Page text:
I was both surprised and interested to see that CloudSimple was acquired by Google this week. The start-up, which only emerged from stealth earlier this year, provides a software technology solution that has been used to deliver VMware vSphere on Microsoft Azure and Google Cloud Platform. With one of these two rivals now owning the CloudSimple technology, how will the other evolve?
VMware and Public Cloud
One of the most interesting success stories of recent years has been the ability of VMware to transform from an on-premises virtualisation company to one that genuinely offers a hybrid and multi-cloud experience. VMware Cloud on AWS (VMC), Azure VMware Solutions (AVS) and Google Cloud VMware Solution (GCVS) all provide the capability to run vSphere workloads in the public cloud.
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In the case of AWS, from my understanding, this has been achieved using Amazon Nitro. The Nitro architecture moves typical O/S functionality including security, networking and storage, into custom hardware developed by AWS. VMC “simply” needs to support the underlying network adaptors and storage devices that AWS servers present.
Although there’s little information to show exactly how VMware on Azure and GCP is implemented, CloudSimple looks to provide the abstraction features available in Nitro, potentially as a lightweight O/S that abstracts the underlying hardware. CloudSimple also provides the management functionality to bring up and run private VMware vSphere clusters in both environments.
Until the acquisition, it seemed that VMware users had three clear paths to running vSphere workloads in public cloud (there is also the option to run VMware workloads on Oracle Cloud). With choice, businesses wanting to carry on with VMware as their core O/S platform could use any of the cloud providers as both a source and target for primary and backup workloads.
As we’ve discussed previously, companies like Datrium have focused on providing the ability to move application VMs between these clouds either including or not including on-premises deployments.
For the customer, the benefits were clear – the ability to continue operating with existing processes and procedures while choosing to take advantage of an operational expense model. VMware running in the public cloud could be used to offer DR facilities or a full “lift and shift” to get out of running traditional data centres.
For the cloud service providers (CSP), the potential benefit is to attract and retain customers as they transform VM-based applications into cloud-native solutions. During that time, there is still revenue coming in. The CSP has the time to get to know that customer and do everything to ensure they stay on the platform.
How, if anything will things change with the acquisition of CloudSimple? There are two obvious scenarios.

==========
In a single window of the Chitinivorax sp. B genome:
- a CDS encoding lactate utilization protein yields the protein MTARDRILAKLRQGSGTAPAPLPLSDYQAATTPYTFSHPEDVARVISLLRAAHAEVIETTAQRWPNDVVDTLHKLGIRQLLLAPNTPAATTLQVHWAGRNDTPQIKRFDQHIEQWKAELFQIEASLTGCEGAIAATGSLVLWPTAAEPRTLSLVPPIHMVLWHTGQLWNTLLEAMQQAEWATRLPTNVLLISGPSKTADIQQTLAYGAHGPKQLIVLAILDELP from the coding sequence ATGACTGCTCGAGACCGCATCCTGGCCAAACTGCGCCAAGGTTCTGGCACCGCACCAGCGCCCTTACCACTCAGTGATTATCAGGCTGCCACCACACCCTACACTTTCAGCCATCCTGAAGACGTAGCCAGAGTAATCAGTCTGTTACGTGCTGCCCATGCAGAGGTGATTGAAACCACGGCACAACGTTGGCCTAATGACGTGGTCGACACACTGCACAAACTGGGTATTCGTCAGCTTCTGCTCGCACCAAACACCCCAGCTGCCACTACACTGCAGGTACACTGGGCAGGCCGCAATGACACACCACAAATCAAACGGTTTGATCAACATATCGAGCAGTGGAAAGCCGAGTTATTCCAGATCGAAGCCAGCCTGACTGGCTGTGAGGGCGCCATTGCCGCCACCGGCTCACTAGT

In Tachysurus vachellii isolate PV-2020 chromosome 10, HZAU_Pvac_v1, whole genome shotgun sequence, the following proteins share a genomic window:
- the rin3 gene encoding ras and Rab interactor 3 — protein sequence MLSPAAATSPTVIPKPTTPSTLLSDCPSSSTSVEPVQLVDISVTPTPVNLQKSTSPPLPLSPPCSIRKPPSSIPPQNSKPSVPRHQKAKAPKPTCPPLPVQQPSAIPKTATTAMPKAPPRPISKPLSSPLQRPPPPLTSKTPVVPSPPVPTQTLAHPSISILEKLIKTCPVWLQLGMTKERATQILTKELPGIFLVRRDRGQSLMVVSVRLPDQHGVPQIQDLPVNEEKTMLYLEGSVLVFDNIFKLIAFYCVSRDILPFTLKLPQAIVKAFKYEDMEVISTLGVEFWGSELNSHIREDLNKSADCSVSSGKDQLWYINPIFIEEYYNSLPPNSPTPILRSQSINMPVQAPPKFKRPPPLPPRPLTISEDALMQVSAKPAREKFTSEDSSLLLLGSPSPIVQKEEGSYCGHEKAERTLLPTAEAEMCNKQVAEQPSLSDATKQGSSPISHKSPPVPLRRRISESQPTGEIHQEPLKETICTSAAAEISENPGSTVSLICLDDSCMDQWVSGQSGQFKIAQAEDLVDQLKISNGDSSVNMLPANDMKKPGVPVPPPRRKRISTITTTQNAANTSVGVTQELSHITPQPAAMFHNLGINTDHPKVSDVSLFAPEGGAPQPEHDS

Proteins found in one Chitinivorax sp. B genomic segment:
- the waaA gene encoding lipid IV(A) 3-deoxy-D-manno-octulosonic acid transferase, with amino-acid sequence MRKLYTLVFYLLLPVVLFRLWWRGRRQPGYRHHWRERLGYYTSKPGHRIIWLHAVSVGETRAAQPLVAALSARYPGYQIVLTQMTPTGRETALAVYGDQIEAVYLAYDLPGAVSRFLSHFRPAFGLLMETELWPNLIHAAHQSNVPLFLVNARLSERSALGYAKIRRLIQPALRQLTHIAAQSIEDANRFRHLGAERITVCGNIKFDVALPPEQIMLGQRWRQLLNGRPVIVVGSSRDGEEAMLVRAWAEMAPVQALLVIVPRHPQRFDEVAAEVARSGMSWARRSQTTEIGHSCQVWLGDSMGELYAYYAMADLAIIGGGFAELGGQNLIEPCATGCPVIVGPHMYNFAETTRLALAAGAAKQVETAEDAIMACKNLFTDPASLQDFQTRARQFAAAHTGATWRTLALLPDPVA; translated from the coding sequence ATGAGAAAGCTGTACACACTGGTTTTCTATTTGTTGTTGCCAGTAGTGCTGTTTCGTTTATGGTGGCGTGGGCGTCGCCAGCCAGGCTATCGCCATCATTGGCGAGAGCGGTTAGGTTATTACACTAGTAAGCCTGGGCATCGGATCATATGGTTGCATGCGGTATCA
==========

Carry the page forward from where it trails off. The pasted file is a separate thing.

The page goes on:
- Business as Usual – CloudSimple technology continues to be used by Azure and GCP, with no obvious change to the end-user.
- Azure moves on – Microsoft are forced to find a new partner to help deliver VMware on Azure or develop their own technology.
In the first instance, this might be an attractive proposition for GCP, as the company would continue to receive revenue for applications hosted on a rival cloud. The long-term prognosis isn’t great though when looking at things from Microsoft’s perspective. Google now controls the development and implementation of new features, so could steer CloudSimple away from Azure-native and towards GCP-native implementations. This isn’t an attractive position for Microsoft or its customers.
In the second instance, Microsoft simply finds another way to implement the technology. With all the resources it has available in-house, surely that’s not a hard process to achieve. This is, even more the case, now that Microsoft has seen how things can be done.
Looking back at previous acquisitions, it’s pretty clear to me that Google will want to keep the CloudSimple technology for itself. When E8 Storage was acquired by AWS in July 2019, the company effectively disappeared off the radar the same day. Oracle acquired Ravello Systems in 2016, eventually closing down the Ravello offerings (presumably subsuming the technology into Oracle Cloud).
Cloud service providers acquire technology to bolster their platforms, not those of competitors. I expect it’s only a matter of time before we hear of some other technology being used to deliver VMware on Azure.
The Architect’s View
I hope CloudSimple has managed to find a good exit point and the hard work involved in delivering their platform has been rewarded. The benefit to VMware and CSPs seems too great for Microsoft/Azure not to find an alternative to CloudSimple, should Google pull the plug. However, as always, there’s a warning here for becoming too reliant on a single technology, vendor or platform. Things change when we least expect it, so a proper exit strategy is always a good idea.
One last thought. What if the acquisition was in part, an opportunity for Google to assimilate other virtual workloads like Hyper-V? Although VMware might be the biggest virtualisation player, it’s possible there’s a bigger strategy at play, which may not be initially obvious.
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